Generating Innovation

The energy sector is pretty well-known for being resistant to change, risk-averse, conservative.  One segment of the energy technology landscape that especially favors “tried-and-true” over “new-and-better” involves on-site generators, typically for standby or emergency purposes.

Scanning the most recent issue of Powerline — the periodical published by the on-site generator industry’s trade group, the Electrical Generating Systems Association — it looks pretty similar to the issues of the late 1990’s that I used to read regularly.  Indeed, I suspect that it looks like issues from when I was in school in the 1970’s, or even earlier. 

Dominated by industrial titans Caterpillar (NYSE:  CAT), Cummins (NYSE: CMI) and Kohler, the most important competitive factors in the generator marketplace are lowest first price, reliability, and service quality.  After all, the primary reason these products are bought is that they have to work on the rare occasions when they are called upon. 

Accordingly, the sector is biased towards incrementally improving upon the past, as opposed to seeking dramatic innovations.  As a result, most generators still employ diesel engines that, while substantially improved and evolved significantly, clearly show their lineage back to the mid-20th-Century.

Other considerations such as maintenance costs, fuel efficiency, emissions and noise can come into play, they are of secondary concern to most buyers of generators, who accept their limitations and disadvantages as long as they are cheap and dependable.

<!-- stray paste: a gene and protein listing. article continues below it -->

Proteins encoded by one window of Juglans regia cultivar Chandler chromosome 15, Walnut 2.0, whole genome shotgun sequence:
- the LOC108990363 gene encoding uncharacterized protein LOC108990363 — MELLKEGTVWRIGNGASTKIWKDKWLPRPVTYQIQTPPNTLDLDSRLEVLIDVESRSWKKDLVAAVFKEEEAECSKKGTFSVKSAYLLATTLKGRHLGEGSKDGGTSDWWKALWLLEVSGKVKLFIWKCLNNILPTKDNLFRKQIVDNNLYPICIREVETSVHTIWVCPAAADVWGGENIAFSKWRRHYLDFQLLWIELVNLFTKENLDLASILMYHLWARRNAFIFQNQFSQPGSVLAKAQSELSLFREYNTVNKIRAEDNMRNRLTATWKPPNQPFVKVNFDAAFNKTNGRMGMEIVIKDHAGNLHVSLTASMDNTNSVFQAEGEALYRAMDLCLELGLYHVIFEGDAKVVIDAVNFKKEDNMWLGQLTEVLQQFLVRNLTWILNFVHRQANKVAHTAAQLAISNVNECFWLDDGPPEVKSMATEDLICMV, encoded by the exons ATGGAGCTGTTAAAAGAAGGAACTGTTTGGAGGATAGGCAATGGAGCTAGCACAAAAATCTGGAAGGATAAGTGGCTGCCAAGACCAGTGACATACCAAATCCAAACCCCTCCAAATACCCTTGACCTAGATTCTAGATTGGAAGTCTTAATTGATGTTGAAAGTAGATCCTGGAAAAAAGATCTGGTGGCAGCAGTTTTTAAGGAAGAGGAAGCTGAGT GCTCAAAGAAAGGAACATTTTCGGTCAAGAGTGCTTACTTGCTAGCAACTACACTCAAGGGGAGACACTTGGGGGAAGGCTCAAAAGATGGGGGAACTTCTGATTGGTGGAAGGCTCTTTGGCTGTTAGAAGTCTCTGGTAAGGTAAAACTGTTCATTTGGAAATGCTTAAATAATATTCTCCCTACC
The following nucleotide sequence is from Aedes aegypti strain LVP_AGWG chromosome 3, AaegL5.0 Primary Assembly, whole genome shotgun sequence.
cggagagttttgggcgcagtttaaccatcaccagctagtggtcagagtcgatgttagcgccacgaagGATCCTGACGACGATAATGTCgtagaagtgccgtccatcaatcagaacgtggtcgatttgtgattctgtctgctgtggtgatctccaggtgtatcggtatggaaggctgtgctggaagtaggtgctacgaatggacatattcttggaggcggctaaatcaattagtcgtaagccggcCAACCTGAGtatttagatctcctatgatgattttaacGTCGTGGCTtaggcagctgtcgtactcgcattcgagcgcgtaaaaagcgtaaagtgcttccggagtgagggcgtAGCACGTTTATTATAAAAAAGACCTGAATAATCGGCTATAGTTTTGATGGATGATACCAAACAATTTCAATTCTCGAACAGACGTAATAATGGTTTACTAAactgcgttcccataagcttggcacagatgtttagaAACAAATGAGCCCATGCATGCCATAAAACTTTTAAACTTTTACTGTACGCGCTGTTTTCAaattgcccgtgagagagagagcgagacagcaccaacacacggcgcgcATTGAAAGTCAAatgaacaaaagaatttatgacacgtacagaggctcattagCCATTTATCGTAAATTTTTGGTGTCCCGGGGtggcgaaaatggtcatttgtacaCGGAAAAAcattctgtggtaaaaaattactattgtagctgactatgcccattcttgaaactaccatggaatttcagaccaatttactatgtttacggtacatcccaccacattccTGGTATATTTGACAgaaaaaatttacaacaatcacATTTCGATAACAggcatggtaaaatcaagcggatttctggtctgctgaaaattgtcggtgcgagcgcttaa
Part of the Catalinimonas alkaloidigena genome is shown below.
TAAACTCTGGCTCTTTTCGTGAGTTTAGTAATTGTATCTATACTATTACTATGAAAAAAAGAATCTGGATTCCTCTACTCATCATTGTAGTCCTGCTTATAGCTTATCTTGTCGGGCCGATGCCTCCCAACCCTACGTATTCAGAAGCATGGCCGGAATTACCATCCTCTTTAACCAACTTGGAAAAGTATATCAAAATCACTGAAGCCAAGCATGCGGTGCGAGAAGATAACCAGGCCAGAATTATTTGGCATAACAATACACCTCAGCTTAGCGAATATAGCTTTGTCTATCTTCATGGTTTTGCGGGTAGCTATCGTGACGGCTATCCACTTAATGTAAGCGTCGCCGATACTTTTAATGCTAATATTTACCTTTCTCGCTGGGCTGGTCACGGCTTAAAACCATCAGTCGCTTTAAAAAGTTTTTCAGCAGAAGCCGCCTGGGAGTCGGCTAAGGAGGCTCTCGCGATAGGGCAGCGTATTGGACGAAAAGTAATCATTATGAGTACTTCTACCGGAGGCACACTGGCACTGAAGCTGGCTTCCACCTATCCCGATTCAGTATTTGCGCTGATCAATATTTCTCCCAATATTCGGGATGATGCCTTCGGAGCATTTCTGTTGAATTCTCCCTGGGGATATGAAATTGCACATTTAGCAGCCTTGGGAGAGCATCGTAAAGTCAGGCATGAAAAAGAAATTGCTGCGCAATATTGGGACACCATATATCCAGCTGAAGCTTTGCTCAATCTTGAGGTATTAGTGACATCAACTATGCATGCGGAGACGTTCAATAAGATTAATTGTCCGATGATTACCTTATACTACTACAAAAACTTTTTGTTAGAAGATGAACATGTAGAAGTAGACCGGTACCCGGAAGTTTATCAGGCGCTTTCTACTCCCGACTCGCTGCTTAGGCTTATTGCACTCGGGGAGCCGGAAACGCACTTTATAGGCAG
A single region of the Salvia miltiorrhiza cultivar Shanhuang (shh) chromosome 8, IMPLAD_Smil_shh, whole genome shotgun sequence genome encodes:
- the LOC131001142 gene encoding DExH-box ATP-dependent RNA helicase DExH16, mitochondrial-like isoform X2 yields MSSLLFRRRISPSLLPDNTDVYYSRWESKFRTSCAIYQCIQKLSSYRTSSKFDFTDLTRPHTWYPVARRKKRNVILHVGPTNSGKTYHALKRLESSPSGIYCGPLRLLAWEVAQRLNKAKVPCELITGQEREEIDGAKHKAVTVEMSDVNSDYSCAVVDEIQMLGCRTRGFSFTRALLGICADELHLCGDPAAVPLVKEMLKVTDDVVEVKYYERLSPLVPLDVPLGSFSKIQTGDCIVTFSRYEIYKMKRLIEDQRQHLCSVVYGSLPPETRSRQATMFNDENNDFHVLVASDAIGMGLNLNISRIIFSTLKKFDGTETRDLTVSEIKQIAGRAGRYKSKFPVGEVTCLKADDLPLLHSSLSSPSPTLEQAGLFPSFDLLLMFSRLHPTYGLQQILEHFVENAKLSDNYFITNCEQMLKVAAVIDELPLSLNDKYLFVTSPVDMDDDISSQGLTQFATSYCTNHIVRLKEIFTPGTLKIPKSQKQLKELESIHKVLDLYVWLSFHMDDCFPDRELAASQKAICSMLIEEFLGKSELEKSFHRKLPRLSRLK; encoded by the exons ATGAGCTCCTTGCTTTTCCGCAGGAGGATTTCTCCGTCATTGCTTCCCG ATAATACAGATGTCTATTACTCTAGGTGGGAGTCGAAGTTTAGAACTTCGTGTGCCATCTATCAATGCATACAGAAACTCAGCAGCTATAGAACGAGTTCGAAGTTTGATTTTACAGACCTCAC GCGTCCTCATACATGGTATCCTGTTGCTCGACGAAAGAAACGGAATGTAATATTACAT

The other considerations listed above are stronger forces for change, and so it is not surprising that innovation in the generation sector is most often driven by those who pursue the niches that are too small for the big guys to care much about.

One such niche for has been the entertainment industry.  When shooting a movie in a remote location, electrical generating capacity often has to be brought along.  But, the on-site generators can’t be very noisy or smoky without compromising the filming (not to mention upsetting the sensibilities of the talent).

Founded in 1973 in the L.A. Basin, Multiquip has long sought to serve the generation needs of the entertainment industry.  This is not to say that the industrial titans of the Midwest (Caterpillar of Illinois, Cummins of Indiana, Kohler of Wisconsin) aren’t good companies or don’t make good products.  However, they probably didn’t fully appreciate the specific needs of customers in the entertainment business, or didn’t think the market was big enough to justify customized solutions.

Multiquip has long prided itself on extremely quiet on-site generator systems, and thus has spent a lot of time innovating on noise attenuation, insulation and exhaust technologies.  But, you can only put so much lipstick on a pig:  a diesel engine is still a pretty loud technology.

What’s much quieter?  Well, clearly solar is.  However, filming locations need megawatts of power, which would entail a massive array of solar panels.  Moreover, a lot of filming occurs at night, for which solar isn’t particularly well-suited.  (Duh.)  So, solar isn’t a great answer for the quiet on-site power generation needs of the entertainment business.

However, fuel cells might be:  Multiquip recently announced a prototype generator employing fuel cells.  This is an outgrowth of Multiquip’s efforts over the past few years to develop portable light towers operating off of fuel cells.

As those who’ve followed energy technologies for awhile know too well, fuel cells have long been seeking good entry points to penetrate the energy sector, in small bites.  Having an economic disadvantage (at least at present state of maturity), fuel cells need to seize upon the benefits that they can uniquely offer. 

One of the main advantages of fuel cells is their virtually silent operation, not to mention their low emissions profile.  As a result, after having established as solid role in the space market, fuel cell developers have been seeking to target their technologies for military applications. 

Now, it appears that fuel cells may be going Hollywood.

Eaton Gobbling Share In Smart Grid